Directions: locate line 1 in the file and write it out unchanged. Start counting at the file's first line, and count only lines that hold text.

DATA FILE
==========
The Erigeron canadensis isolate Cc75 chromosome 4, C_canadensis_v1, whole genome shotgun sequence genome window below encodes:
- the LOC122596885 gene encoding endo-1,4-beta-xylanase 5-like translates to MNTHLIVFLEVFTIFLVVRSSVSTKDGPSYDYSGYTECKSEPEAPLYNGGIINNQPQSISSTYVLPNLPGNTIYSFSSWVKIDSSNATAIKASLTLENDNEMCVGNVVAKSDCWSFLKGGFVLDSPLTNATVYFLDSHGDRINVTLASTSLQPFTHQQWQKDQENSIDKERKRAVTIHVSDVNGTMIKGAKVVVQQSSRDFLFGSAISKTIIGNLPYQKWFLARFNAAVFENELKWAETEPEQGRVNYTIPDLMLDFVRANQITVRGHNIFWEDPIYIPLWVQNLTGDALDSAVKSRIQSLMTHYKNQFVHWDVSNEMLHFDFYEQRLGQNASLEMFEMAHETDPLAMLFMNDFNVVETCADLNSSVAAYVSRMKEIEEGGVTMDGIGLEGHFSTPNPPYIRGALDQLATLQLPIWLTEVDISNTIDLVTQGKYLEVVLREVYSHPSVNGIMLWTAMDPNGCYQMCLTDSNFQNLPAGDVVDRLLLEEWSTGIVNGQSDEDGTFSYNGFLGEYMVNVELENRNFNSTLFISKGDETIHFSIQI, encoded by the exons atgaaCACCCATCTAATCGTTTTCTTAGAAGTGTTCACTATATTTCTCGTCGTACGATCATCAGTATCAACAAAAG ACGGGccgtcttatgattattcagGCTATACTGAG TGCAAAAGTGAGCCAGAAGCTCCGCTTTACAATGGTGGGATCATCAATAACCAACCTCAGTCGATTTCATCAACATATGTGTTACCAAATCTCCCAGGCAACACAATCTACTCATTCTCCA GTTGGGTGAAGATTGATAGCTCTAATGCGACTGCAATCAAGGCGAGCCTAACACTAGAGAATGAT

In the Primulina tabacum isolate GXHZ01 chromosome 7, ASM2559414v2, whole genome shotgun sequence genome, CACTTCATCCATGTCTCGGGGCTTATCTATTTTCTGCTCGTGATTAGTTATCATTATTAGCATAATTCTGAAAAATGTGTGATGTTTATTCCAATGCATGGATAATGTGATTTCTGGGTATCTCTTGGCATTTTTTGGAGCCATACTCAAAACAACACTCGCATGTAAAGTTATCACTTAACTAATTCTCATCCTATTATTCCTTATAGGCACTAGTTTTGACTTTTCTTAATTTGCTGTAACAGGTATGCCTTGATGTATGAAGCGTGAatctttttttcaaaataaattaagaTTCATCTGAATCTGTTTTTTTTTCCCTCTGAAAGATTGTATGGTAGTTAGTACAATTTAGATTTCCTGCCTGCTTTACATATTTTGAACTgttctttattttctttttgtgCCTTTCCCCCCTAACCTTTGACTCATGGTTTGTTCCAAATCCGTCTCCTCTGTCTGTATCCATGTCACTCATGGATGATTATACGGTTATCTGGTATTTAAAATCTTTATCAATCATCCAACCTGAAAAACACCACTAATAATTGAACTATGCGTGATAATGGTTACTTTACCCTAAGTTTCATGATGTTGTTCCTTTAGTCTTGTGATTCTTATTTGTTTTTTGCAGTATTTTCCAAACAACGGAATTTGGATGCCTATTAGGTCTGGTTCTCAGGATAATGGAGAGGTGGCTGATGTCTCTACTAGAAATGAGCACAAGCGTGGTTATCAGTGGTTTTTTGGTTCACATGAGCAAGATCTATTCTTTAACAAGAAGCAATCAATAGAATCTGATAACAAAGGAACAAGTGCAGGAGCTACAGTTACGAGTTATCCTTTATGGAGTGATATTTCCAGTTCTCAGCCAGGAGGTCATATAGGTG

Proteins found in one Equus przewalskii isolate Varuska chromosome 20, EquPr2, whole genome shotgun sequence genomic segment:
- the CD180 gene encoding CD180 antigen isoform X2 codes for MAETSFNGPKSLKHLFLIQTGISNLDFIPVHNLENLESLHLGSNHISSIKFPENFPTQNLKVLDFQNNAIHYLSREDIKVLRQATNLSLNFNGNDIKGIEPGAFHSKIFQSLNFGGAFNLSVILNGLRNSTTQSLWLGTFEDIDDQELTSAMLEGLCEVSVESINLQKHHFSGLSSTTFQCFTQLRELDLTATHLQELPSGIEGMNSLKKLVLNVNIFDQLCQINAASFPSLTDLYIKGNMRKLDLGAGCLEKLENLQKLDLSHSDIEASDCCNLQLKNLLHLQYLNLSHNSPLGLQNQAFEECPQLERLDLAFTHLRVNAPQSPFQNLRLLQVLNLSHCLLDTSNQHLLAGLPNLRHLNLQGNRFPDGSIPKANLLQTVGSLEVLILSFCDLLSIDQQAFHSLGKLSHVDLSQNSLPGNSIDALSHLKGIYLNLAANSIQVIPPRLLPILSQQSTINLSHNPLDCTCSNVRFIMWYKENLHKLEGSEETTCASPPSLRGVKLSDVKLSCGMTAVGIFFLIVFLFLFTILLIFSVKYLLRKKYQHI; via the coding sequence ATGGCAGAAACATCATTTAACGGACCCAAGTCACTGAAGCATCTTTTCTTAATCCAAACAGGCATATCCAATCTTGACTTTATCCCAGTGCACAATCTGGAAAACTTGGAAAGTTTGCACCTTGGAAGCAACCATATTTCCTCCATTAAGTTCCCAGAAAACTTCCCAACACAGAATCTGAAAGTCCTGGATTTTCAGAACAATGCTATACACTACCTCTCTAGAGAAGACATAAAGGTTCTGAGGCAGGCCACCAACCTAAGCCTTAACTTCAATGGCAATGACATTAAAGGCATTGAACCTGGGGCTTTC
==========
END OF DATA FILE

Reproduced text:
The Erigeron canadensis isolate Cc75 chromosome 4, C_canadensis_v1, whole genome shotgun sequence genome window below encodes: